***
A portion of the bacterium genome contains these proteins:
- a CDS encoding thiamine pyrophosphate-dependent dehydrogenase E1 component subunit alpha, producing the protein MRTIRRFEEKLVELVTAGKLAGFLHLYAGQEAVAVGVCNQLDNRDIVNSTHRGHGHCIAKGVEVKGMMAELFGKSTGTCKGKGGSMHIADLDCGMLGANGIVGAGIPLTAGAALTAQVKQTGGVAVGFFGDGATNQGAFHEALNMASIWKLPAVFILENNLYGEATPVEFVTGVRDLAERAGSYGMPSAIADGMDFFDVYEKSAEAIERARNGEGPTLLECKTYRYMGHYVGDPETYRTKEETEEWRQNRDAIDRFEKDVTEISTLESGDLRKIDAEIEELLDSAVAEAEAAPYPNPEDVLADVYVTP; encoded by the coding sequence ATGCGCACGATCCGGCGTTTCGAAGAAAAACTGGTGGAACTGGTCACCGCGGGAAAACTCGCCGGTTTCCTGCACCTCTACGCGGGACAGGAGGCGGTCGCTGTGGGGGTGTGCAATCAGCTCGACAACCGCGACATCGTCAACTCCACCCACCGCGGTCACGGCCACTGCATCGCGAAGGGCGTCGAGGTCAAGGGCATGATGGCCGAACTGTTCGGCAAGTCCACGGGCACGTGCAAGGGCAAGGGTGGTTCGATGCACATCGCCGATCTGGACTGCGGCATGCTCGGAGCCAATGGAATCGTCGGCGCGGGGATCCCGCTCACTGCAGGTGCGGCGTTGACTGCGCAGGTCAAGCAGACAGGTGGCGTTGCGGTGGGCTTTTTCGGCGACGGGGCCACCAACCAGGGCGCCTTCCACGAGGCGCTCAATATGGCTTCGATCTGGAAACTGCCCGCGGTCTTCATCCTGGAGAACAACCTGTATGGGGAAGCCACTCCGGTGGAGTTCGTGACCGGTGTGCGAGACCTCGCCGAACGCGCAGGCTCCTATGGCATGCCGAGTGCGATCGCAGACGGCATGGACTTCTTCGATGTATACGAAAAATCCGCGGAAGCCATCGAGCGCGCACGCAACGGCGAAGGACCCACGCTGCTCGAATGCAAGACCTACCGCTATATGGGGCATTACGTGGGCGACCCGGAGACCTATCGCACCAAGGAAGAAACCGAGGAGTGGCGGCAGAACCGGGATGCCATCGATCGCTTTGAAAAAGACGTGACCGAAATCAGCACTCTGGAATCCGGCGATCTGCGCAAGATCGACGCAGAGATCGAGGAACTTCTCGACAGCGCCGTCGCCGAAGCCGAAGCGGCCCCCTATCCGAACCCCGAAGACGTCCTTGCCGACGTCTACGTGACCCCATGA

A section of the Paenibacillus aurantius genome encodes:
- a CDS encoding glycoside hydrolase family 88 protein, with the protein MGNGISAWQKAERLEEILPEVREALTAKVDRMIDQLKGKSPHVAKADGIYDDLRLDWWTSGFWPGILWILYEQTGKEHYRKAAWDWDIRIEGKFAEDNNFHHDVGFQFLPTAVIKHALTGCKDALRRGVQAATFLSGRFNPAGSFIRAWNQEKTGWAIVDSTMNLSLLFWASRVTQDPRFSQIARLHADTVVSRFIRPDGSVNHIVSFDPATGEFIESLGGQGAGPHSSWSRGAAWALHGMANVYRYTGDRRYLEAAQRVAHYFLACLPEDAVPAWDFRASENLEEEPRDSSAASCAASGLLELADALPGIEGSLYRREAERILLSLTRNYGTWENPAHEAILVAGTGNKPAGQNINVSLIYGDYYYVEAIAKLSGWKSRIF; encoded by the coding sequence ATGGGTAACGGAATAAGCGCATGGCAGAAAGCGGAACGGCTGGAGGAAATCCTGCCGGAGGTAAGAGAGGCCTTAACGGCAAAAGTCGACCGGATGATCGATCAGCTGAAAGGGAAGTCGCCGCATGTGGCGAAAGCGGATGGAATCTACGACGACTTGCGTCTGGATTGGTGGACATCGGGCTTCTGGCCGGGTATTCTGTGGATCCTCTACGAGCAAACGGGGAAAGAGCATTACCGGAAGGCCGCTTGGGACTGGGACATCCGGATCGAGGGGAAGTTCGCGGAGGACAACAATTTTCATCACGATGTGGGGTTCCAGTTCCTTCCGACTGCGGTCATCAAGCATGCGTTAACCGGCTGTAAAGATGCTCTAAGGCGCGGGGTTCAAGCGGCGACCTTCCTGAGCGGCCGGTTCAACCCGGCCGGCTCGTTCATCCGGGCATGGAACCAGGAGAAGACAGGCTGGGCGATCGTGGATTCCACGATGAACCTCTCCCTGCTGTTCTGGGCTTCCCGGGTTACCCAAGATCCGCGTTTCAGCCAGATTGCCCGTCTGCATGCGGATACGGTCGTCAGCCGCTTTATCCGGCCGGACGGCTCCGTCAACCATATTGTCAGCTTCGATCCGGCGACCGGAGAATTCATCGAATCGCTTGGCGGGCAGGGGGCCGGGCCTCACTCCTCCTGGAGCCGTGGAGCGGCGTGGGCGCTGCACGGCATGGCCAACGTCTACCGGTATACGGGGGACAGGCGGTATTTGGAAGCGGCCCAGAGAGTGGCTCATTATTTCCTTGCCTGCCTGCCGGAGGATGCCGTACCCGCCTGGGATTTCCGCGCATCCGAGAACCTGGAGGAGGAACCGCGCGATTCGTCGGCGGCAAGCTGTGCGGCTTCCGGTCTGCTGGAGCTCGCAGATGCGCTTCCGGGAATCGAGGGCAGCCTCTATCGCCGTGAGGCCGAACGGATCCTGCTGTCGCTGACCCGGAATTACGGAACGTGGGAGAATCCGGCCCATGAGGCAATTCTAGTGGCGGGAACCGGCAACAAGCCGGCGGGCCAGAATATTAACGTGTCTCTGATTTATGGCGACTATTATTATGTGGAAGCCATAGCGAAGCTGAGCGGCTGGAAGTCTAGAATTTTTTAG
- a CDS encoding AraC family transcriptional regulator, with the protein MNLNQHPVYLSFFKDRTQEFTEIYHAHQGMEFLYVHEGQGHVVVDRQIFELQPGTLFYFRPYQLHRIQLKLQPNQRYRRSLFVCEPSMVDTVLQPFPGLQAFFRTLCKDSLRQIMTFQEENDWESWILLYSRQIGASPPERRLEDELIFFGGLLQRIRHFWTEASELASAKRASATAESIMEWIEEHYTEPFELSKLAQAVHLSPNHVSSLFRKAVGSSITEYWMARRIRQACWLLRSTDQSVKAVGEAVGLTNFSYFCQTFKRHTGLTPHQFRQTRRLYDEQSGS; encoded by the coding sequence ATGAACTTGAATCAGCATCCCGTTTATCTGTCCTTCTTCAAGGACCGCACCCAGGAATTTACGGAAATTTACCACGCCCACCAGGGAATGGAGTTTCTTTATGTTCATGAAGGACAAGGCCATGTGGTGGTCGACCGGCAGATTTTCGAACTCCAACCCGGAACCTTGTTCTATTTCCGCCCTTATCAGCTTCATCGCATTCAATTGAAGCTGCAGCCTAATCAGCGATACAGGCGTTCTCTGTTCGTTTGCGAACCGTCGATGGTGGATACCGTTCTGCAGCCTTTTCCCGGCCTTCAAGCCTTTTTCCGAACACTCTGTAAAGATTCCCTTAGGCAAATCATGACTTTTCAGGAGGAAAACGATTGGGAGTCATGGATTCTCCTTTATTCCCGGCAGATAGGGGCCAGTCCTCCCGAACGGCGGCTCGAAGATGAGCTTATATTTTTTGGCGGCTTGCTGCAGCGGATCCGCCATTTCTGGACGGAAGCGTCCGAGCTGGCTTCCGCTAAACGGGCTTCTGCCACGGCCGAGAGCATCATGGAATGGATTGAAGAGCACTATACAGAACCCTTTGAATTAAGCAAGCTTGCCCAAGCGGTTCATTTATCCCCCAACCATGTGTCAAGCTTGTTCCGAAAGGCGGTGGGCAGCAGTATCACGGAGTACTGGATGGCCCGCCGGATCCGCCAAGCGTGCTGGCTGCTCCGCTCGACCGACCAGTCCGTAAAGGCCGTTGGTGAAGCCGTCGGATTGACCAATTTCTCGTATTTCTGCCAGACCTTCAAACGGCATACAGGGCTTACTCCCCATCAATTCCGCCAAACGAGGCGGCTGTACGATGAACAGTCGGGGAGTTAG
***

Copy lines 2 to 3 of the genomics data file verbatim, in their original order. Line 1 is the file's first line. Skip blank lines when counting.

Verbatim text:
- a CDS encoding thiamine pyrophosphate-dependent dehydrogenase E1 component subunit alpha, producing the protein MRTIRRFEEKLVELVTAGKLAGFLHLYAGQEAVAVGVCNQLDNRDIVNSTHRGHGHCIAKGVEVKGMMAELFGKSTGTCKGKGGSMHIADLDCGMLGANGIVGAGIPLTAGAALTAQVKQTGGVAVGFFGDGATNQGAFHEALNMASIWKLPAVFILENNLYGEATPVEFVTGVRDLAERAGSYGMPSAIADGMDFFDVYEKSAEAIERARNGEGPTLLECKTYRYMGHYVGDPETYRTKEETEEWRQNRDAIDRFEKDVTEISTLESGDLRKIDAEIEELLDSAVAEAEAAPYPNPEDVLADVYVTP; encoded by the coding sequence ATGCGCACGATCCGGCGTTTCGAAGAAAAACTGGTGGAACTGGTCACCGCGGGAAAACTCGCCGGTTTCCTGCACCTCTACGCGGGACAGGAGGCGGTCGCTGTGGGGGTGTGCAATCAGCTCGACAACCGCGACATCGTCAACTCCACCCACCGCGGTCACGGCCACTGCATCGCGAAGGGCGTCGAGGTCAAGGGCATGATGGCCGAACTGTTCGGCAAGTCCACGGGCACGTGCAAGGGCAAGGGTGGTTCGATGCACATCGCCGATCTGGACTGCGGCATGCTCGGAGCCAATGGAATCGTCGGCGCGGGGATCCCGCTCACTGCAGGTGCGGCGTTGACTGCGCAGGTCAAGCAGACAGGTGGCGTTGCGGTGGGCTTTTTCGGCGACGGGGCCACCAACCAGGGCGCCTTCCACGAGGCGCTCAATATGGCTTCGATCTGGAAACTGCCCGCGGTCTTCATCCTGGAGAACAACCTGTATGGGGAAGCCACTCCGGTGGAGTTCGTGACCGGTGTGCGAGACCTCGCCGAACGCGCAGGCTCCTATGGCATGCCGAGTGCGATCGCAGACGGCATGGACTTCTTCGATGTATACGAAAAATCCGCGGAAGCCATCGAGCGCGCACGCAACGGCGAAGGACCCACGCTGCTCGAATGCAAGACCTACCGCTATATGGGGCATTACGTGGGCGACCCGGAGACCTATCGCACCAAGGAAGAAACCGAGGAGTGGCGGCAGAACCGGGATGCCATCGATCGCTTTGAAAAAGACGTGACCGAAATCAGCACTCTGGAATCCGGCGATCTGCGCAAGATCGACGCAGAGATCGAGGAACTTCTCGACAGCGCCGTCGCCGAAGCCGAAGCGGCCCCCTATCCGAACCCCGAAGACGTCCTTGCCGACGTCTACGTGACCCCATGA

A section of the Paenibacillus aurantius genome encodes: